Sunday, November 30, 2014

The Atheist's Case of Commandment Envy

There's an interesting (and popular) post by Kimberly Winston in the Huffington Post entitled "10 Commandments For Atheists Who Want to Explore Their Values."  There are several aspects of the post that I find interesting.  The first is that this strikes me as yet another example of how unsatisfying atheism must be as a philosophy and lifestyle - so much so that they appear to be in desperate want of ritual and guiding principles. 

This truth is reflected in the spate of atheist books aimed at mimicking theology's (often) enviable mastery of the creation of community and the imparting of meaning to their adherents (see Alain De Botton's "Religion For Atheists" and Terry Eagleton's "Culture and the Death of God").  

So too is there a deep and real human need to live life with purpose and meaning - something atheists can only attempt to do by living according to an agreed upon fiction of their own devising.  As I've said and written many times, if there is no God, then there is no meaning or purpose save what individuals invent to call "meaningful."  Hence, there will be many attempts to co-opt the "good" and desirable aspects of religion to plaster over this glaring (and ultimately fatal) flaw in atheism.  The atheist's only other alternative is to fully accept and embrace the inherent bleakness and lack of hope that is inseparable from his or her world-view - something that most of them are understandably reluctant to do. Therefore, the creation of a 10 Commandments for Atheists is another stab at creating meaning and principle from so much vapor.

Regarding the title, I find it perplexing that atheists would want to explore their "values."  Why?  What values are there to be held in the first place and can any two atheists be said to share a set of these common "values?"  If so, where did they get them from?  From a materialist's perspective, a "value" is nothing more than an electro-chemical impulse that occurs in the three pounds of squiggly pudding encased in the skull.  That pudding produces a lot of those impulses.  Are they in any explicable way different from say a lightning storm?  Does the storm have any "meaning" or "values?"  Clearly not.  It would therefore seem fundamentally paradoxical for atheists to explore their "values."  So much for the title.  How about the "commandments" themselves?

Here's #1:

"I. The world is real, and our desire to understand the world is the basis for belief."

Ok, several questions come to mind.  First of all, what is meant by the "world" - presumably just physicality - in essence a lot of electrons, etc.  Why the desire to understand a large amount of random and meaningless particles?  Also, many atheists believe that there is no such thing as free will.  If that's the case, how would we be able to arrive at any conclusions regarding a things's reality or non-reality given that we are just "programmed" to believe one thing or another. Furthermore, how do we know that our faculties (themselves products of random and meaningless forces) are reliable to begin with?  One may have a desire to "understand the world" but what "belief" could that possibly engender?  Belief in what?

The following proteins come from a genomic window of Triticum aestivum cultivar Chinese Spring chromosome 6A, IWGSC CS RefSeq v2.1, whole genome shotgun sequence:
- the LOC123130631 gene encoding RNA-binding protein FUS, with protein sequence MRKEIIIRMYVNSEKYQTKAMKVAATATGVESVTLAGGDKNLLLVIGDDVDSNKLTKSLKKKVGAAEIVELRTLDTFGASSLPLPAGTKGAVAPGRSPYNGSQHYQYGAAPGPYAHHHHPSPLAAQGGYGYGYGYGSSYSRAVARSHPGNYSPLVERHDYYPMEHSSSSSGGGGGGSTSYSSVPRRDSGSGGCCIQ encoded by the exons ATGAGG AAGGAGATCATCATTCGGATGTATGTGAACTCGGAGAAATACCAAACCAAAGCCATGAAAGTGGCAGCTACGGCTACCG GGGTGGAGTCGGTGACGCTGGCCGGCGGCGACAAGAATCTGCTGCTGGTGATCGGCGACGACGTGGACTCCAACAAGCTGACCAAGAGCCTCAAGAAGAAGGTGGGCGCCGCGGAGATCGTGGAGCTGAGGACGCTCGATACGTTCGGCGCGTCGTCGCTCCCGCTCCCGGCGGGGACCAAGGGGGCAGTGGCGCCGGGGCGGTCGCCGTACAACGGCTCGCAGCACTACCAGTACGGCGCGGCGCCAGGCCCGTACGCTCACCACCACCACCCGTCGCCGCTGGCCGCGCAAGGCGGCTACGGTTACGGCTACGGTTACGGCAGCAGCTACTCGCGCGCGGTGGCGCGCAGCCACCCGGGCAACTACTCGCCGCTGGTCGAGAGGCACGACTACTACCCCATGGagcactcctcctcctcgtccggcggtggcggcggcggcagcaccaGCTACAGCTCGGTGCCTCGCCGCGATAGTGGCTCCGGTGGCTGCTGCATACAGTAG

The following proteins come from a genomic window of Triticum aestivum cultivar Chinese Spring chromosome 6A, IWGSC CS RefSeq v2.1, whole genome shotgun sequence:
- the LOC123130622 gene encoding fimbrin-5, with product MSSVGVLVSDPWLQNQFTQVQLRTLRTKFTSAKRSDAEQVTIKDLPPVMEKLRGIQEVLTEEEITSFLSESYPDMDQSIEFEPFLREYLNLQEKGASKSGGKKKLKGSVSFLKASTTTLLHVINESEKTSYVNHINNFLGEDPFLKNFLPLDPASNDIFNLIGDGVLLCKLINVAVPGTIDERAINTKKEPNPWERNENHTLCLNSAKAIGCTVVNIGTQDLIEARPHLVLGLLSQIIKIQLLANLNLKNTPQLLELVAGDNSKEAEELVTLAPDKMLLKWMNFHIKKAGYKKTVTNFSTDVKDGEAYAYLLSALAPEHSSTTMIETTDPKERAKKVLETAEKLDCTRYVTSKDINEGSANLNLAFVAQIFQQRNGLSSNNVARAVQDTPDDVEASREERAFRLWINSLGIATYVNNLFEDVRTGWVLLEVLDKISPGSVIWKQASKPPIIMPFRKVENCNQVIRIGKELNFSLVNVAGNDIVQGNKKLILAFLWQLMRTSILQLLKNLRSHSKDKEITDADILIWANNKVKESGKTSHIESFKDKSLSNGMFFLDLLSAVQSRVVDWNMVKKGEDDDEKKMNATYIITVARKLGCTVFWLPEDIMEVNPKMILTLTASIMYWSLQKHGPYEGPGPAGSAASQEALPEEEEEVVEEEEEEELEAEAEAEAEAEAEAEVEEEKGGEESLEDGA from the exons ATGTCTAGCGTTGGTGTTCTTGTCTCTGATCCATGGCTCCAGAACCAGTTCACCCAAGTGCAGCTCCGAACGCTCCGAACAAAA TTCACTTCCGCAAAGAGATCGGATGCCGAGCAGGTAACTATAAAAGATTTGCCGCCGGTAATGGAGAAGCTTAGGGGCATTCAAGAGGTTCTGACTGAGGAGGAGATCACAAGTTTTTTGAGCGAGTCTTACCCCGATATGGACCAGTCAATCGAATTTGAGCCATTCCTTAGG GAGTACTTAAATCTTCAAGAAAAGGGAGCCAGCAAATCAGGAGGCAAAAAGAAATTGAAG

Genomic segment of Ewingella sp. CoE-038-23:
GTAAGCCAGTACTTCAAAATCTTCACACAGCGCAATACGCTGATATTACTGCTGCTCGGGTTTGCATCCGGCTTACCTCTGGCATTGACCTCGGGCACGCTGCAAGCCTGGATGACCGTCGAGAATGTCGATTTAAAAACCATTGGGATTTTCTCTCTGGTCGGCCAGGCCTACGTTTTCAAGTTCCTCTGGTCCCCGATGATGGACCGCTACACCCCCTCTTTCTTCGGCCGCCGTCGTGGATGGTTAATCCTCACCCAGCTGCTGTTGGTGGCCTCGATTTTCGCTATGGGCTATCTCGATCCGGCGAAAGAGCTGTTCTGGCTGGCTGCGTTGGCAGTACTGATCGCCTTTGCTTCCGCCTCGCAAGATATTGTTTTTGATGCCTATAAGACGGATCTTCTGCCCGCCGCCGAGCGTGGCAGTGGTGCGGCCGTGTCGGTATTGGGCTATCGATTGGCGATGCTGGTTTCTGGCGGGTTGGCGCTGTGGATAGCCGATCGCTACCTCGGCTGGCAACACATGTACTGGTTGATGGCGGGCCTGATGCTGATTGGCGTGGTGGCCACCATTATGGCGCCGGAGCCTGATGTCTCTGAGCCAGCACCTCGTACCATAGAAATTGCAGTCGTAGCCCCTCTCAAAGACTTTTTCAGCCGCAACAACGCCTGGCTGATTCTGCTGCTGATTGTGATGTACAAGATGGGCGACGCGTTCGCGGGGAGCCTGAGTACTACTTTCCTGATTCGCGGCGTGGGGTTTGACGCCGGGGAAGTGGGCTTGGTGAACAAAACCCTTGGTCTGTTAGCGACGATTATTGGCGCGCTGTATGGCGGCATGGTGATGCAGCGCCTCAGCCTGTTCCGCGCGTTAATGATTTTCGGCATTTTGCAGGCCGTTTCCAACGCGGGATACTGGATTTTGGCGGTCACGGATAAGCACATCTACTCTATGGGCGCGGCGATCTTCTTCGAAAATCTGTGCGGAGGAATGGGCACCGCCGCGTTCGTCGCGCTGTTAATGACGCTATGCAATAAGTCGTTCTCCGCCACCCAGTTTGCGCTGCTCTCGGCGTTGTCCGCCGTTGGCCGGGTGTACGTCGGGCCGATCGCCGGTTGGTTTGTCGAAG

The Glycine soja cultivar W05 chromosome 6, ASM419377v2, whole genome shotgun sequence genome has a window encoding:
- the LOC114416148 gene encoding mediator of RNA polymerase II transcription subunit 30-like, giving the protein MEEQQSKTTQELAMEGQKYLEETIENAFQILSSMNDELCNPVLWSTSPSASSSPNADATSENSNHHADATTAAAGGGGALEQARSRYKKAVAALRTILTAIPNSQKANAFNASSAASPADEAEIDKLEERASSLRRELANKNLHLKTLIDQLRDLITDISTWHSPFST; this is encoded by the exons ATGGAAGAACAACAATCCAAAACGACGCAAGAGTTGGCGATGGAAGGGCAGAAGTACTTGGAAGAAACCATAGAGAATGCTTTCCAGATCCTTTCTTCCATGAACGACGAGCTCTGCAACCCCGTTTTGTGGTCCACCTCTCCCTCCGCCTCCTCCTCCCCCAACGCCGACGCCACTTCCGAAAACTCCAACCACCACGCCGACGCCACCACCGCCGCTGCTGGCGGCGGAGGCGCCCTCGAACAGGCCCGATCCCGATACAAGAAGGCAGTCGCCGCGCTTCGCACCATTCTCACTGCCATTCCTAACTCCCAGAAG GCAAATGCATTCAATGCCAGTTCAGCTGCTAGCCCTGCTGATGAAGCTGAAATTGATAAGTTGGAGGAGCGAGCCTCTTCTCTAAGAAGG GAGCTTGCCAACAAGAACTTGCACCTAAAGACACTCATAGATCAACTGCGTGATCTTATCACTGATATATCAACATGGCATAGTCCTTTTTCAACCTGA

It would probably be instructive and interesting to go through each one but I think this suffices for now to evidence the point I'm making - that atheists would be better off (as some have) acknowledging the limitations of their way of thinking and working on ways of unburdening themselves of the (from their perspective anyway) fictitious and erroneous desire for a coherent and meaningful set of principles for living.  Theology has that one under lock and key.


  1. "Theology has that one under lock and key." Which Theology - do you mean Islam ? Hinduism ? Christianity ? ....Of course not - U probably mean your own brand of Orthodox Judaism, and every other ancient or modern religion is bogus. They would all same the same about you. Only a person's naivety of Moral and Value systems claims supernatural beings are required for such. Every religion was invented by people for people. Lets use reason to free the bondage of our minds.

    1. By "theology" I generally mean the Abrahamic faiths and any other monotheistic system. Judaism does not claim to be the only valid system of theology and allows for many expressions of it within certain parameters.

      I think I am using reason - which tells me that "morals" and "values" are words that have no meaning outside of there being a (single) supernatural Being.

    2. Why is it difficult for you atheists to do some research? Why is it that you try to fight "perceived" myth with myth? First of all, humans are born with the belief in the supernatural/God and the idea that all creatures have a purpose. Secondly, moral and value system is the weakest factor within atheism because without God, it can't be explained and established properly. Third, it does not matter what religion someone comes from. If he has faith in God and spends his time doing good, he will go to heaven. You can try writing religion is the invention of people as many times as you want. But the truth is that thousands of studies have shown that belief in God improves people's health. Many around the world got their prayers answered. Fourth, try not to contradict. Your atheism is also a man made agenda.

      And practice what you preach. Without giving any valid reason, you concluded that the author's mind has bondage.